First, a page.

Prescription Lenses from

High Index Lenses

High index plastic is a term used to describe a variety of plastic lens materials that are thinner and lighter than regular CR-39 plastic. These thin lenses come in a wide range of choices to make those thicker lenses as thin as possible. Today's high index plastic lenses sold in the United States range in refractive index from 1.54 to 1.74. One of the most popular high index lens materials has a refractive index of 1.67. Lenses of this material are about 50% thinner than lenses made of standard CR-39 plastic.

Hi Index Plastic

A plastic material that is thinner, almost 1/3 less thinner than a normal plastic lens. It does not contain the impact resistant qualities of polycarbonate. High-index plastic is available with the following indexes of refraction: 1.54, 1.55, 1.56, 1.6, and 1.66. These lenses are 8% to 25% lighter and thinner than CR-39 (normal plastic), depending on the prescription. The approximate weight is equal to polycarbonate, which is lighter than CR-39, depending on the prescription.

Note - Comparison to Polycarbonate: Both materials have a high index of refraction and are lightweight. Both can be ground to thin profiles. However, high-prescription patients may experience more chromatic aberration with Polycarbonate than with 1.6 High-Index Plastic in the periphery of the lens. This is due to a higher Abbe value (standard measure of color dispersion) for 1.6 High Index Plastic (36 vs. 30), meaning it has less chromatism.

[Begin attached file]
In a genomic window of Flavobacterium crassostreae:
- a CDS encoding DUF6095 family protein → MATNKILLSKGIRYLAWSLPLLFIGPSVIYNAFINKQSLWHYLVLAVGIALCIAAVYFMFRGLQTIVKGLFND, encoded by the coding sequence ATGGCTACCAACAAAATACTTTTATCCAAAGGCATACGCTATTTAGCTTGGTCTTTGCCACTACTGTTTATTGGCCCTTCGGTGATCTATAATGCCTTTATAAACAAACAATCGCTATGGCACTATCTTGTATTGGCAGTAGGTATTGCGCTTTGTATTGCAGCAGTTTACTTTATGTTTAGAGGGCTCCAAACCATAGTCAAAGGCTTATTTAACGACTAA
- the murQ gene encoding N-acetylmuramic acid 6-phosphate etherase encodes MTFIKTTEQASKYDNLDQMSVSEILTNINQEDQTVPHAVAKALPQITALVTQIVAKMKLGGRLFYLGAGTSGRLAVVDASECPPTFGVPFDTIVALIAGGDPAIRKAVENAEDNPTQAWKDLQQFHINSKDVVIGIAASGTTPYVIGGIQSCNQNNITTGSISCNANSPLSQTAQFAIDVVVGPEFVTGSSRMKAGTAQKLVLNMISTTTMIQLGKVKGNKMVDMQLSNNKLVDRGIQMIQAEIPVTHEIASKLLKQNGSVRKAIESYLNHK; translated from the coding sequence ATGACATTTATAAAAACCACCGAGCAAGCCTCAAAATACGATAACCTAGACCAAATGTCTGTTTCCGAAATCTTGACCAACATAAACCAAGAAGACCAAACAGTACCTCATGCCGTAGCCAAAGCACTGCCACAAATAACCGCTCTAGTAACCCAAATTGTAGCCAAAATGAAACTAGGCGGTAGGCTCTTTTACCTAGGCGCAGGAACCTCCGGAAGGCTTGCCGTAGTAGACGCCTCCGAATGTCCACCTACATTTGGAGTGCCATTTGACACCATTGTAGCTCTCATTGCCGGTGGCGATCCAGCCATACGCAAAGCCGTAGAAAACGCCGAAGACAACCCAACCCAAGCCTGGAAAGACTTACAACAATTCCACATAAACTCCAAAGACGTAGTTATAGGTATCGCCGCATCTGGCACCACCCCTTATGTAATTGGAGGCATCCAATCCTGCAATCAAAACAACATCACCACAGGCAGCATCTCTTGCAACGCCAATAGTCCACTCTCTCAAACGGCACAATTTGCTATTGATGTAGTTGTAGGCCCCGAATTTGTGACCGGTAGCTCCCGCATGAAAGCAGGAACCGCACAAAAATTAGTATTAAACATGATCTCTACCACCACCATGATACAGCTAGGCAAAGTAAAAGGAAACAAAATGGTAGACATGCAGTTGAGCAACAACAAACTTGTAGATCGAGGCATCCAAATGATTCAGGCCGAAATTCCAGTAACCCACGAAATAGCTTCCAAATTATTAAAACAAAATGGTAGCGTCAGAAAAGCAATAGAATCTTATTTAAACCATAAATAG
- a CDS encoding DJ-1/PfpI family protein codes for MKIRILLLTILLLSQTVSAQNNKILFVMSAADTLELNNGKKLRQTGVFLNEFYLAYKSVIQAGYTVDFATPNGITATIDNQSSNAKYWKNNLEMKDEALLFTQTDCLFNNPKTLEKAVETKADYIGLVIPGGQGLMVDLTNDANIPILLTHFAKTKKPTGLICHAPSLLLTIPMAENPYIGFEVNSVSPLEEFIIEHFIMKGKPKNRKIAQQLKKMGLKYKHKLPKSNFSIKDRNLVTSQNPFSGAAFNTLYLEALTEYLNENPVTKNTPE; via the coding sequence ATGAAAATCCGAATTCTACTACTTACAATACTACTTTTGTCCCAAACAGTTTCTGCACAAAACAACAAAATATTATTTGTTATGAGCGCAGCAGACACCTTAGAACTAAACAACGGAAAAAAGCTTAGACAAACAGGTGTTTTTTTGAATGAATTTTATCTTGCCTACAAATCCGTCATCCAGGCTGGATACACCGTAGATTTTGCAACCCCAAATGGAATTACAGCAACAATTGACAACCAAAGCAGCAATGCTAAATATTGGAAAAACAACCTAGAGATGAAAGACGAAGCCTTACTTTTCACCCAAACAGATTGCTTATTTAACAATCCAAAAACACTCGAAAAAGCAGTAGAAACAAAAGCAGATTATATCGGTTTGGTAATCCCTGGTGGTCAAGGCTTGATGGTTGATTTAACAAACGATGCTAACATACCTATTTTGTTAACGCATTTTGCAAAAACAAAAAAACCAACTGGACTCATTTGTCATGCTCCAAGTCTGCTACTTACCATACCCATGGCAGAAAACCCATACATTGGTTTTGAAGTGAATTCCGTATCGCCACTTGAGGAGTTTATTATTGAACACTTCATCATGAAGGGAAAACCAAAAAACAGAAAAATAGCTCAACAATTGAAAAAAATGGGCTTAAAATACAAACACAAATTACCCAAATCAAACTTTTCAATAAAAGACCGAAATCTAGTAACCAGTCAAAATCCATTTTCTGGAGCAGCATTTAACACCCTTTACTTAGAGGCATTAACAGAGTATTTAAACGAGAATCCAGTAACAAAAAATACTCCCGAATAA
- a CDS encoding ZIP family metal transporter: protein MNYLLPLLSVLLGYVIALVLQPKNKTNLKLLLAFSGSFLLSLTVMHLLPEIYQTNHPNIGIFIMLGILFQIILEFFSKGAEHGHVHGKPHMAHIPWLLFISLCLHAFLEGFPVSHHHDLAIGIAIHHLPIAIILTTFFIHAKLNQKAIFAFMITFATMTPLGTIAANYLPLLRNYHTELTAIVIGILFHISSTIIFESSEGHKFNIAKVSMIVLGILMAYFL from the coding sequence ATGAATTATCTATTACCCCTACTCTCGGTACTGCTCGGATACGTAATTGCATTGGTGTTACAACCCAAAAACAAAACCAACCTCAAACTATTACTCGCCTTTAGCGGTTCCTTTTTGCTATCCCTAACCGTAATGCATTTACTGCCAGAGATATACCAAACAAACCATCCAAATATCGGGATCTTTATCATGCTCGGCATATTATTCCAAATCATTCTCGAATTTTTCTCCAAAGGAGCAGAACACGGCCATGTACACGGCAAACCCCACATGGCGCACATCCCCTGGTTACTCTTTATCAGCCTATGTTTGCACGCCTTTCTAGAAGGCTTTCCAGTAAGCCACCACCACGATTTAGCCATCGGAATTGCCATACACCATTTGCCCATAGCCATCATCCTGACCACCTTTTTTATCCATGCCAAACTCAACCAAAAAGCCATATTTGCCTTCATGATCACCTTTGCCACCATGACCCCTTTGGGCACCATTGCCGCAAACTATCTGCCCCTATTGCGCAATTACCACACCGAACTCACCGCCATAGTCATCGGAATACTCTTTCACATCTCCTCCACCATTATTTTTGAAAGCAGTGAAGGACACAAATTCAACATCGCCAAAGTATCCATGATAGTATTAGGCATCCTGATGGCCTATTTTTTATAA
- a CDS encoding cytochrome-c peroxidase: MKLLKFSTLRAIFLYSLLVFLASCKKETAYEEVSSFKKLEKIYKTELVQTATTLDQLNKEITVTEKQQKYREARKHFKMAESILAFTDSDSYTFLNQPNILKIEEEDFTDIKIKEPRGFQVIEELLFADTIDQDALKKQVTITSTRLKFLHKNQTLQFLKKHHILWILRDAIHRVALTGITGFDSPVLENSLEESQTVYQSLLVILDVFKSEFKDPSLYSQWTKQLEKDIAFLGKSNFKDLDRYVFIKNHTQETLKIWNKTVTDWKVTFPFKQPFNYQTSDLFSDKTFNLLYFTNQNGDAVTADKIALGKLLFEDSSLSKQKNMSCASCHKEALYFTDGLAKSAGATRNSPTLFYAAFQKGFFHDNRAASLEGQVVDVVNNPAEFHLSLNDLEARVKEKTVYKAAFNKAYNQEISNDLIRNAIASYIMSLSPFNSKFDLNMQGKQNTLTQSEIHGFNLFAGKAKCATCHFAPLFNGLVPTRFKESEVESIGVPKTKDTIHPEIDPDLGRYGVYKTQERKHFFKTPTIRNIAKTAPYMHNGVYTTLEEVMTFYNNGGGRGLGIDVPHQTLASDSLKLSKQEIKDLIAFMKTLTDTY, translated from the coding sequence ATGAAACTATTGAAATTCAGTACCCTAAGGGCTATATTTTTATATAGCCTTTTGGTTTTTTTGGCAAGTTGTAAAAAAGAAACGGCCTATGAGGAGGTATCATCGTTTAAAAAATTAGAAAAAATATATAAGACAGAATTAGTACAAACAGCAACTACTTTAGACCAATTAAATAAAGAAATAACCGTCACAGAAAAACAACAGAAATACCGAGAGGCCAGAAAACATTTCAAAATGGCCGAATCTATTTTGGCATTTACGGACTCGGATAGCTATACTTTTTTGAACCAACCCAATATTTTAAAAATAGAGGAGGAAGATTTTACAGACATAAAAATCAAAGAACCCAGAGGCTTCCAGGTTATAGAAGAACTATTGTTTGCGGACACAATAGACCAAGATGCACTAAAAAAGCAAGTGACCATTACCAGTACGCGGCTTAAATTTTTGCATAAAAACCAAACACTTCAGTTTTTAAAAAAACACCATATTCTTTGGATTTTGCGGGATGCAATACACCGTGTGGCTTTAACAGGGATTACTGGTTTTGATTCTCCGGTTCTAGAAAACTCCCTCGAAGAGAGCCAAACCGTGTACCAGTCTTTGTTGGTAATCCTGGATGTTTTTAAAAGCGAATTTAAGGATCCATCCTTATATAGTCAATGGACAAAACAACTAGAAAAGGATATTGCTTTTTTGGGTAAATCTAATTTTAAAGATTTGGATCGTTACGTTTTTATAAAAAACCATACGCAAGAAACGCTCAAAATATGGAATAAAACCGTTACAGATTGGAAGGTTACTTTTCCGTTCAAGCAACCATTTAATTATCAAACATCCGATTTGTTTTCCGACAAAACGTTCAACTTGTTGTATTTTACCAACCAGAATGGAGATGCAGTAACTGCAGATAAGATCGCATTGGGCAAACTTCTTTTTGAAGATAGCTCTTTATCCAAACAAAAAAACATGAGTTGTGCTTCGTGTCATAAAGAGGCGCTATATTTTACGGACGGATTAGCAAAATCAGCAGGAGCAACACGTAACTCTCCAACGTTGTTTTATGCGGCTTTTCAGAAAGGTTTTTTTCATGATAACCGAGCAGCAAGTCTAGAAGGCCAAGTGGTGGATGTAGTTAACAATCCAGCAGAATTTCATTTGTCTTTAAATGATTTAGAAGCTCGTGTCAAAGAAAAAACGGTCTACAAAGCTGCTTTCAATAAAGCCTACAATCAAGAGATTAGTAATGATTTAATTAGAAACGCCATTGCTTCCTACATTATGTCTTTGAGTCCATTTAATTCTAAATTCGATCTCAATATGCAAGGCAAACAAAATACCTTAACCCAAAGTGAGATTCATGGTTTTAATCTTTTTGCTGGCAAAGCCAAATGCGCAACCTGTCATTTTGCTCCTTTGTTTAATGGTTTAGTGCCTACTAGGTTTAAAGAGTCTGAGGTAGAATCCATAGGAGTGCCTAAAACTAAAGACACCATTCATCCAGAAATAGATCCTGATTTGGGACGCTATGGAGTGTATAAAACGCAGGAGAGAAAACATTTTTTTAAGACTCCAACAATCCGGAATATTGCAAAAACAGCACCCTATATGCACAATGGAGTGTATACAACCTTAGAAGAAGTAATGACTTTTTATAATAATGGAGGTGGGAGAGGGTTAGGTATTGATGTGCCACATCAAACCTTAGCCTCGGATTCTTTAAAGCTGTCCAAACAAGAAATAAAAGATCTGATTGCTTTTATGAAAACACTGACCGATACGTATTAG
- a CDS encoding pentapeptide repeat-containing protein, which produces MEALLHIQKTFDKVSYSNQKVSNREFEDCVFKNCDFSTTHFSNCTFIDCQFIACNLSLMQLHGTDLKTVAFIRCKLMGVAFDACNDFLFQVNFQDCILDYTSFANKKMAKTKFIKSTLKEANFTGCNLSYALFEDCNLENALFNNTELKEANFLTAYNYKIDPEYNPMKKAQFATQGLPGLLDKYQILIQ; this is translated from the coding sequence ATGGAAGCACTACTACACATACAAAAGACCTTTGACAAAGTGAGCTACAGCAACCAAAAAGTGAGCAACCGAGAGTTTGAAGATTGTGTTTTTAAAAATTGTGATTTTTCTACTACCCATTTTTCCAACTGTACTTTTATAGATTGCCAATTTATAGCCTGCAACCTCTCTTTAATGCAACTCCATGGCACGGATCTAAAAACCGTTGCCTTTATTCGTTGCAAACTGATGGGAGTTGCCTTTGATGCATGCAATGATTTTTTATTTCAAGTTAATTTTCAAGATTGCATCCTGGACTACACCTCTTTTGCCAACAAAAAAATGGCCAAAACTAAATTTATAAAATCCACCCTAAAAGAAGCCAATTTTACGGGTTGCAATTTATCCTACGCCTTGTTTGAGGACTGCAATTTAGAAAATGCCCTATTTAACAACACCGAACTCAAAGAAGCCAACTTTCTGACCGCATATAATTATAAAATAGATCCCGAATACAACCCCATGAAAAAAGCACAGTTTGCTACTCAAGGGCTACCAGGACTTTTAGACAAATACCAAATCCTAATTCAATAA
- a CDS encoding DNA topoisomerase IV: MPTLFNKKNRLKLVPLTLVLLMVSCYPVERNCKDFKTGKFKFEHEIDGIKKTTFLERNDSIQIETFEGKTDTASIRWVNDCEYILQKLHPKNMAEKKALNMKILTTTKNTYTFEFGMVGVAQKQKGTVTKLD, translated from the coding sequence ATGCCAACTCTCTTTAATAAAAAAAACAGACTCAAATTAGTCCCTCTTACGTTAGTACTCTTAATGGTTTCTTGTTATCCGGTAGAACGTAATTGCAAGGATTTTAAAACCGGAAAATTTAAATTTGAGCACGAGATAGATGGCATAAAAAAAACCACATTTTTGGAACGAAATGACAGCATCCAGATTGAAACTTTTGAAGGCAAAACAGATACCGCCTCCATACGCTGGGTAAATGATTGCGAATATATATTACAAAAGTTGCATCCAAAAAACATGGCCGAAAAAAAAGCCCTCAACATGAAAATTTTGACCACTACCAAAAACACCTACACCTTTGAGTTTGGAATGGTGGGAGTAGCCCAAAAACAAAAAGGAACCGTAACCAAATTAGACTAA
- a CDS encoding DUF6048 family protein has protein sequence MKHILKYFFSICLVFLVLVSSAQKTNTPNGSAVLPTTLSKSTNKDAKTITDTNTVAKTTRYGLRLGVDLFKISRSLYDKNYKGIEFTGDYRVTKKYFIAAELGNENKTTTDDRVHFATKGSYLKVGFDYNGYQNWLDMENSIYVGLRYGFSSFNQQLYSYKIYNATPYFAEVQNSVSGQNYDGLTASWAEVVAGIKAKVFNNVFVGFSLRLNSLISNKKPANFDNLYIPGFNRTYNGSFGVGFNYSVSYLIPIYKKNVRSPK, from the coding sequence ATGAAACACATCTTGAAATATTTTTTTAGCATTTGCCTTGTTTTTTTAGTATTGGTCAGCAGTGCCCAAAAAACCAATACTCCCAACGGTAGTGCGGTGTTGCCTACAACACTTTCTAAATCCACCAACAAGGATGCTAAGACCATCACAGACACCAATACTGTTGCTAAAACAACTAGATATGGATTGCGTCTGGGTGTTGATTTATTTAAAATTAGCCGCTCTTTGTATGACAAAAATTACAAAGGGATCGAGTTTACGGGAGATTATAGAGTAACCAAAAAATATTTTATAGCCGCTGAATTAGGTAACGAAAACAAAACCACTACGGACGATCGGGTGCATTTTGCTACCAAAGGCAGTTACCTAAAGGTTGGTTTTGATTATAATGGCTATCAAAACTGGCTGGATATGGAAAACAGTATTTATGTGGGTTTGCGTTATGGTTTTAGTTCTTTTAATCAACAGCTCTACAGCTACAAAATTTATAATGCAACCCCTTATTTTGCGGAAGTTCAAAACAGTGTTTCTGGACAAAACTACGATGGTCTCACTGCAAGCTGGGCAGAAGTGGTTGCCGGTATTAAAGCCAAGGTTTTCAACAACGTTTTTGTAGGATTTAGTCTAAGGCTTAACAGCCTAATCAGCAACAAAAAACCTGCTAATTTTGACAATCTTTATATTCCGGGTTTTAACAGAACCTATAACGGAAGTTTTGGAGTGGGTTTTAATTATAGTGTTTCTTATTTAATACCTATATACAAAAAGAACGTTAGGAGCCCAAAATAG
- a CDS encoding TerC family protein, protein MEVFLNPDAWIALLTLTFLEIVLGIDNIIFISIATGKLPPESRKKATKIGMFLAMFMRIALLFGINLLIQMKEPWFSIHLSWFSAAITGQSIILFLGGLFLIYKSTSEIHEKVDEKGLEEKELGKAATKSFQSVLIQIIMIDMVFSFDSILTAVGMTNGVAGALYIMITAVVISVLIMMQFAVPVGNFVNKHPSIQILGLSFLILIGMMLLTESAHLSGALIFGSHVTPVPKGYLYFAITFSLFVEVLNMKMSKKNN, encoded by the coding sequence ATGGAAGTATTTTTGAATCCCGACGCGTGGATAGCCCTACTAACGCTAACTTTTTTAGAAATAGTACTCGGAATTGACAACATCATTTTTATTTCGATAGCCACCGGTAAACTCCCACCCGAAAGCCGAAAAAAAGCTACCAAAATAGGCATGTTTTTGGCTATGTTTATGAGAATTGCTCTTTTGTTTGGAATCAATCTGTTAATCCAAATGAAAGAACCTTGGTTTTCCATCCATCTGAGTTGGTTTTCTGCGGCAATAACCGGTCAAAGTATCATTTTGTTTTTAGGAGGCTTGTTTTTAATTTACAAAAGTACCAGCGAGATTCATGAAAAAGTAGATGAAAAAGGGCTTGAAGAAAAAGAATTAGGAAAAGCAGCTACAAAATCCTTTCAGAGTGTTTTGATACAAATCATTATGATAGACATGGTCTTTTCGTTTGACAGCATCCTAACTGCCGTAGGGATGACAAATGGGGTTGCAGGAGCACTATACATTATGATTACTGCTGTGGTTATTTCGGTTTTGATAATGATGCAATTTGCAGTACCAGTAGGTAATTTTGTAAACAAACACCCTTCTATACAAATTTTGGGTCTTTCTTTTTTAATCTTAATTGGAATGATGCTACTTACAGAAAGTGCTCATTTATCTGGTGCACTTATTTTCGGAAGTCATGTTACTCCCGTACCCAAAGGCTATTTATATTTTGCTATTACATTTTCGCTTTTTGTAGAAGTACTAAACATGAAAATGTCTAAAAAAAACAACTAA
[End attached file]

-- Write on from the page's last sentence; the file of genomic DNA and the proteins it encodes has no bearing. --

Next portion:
Advantages of High-Index Lenses

High-index lenses are thinner than the other lenses. Because of their ability to bend light more efficiently, High-index lenses are able to bend light to a stronger degree than a lens with a lower index, high-index lenses for nearsightedness offer thinner edges than lenses that are made of conventional plastic material with the same prescription power. High index lenses are 20 percent to 65 percent thinner than standard plastic lenses. In general, the stronger the prescription, the greater the difference in thickness between standard plastic and high-index plastic. Therefore, High-index eyeglass lenses are the right choice if you want thinner, lighter lenses and eyeglasses that are as attractive and comfortable as possible.

High-index lenses are lighter than the other lenses. Thinner edges require less lens material, which minimizes the overall weight of the lenses. Lenses made of high-index plastic are lighter than the same lenses made in conventional plastic, so you will feel more comfortable when you wear high-index lenses. Lightweight lenses are even more of a advantage for farsighted prescriptions, which could make conventional lenses very weighty. And most high-index lenses also have an aspheric design, which gives them a slimmer, more attractive profile and reduces the increased “bug-eye” look that conventional lenses cause in strong farsighted prescriptions.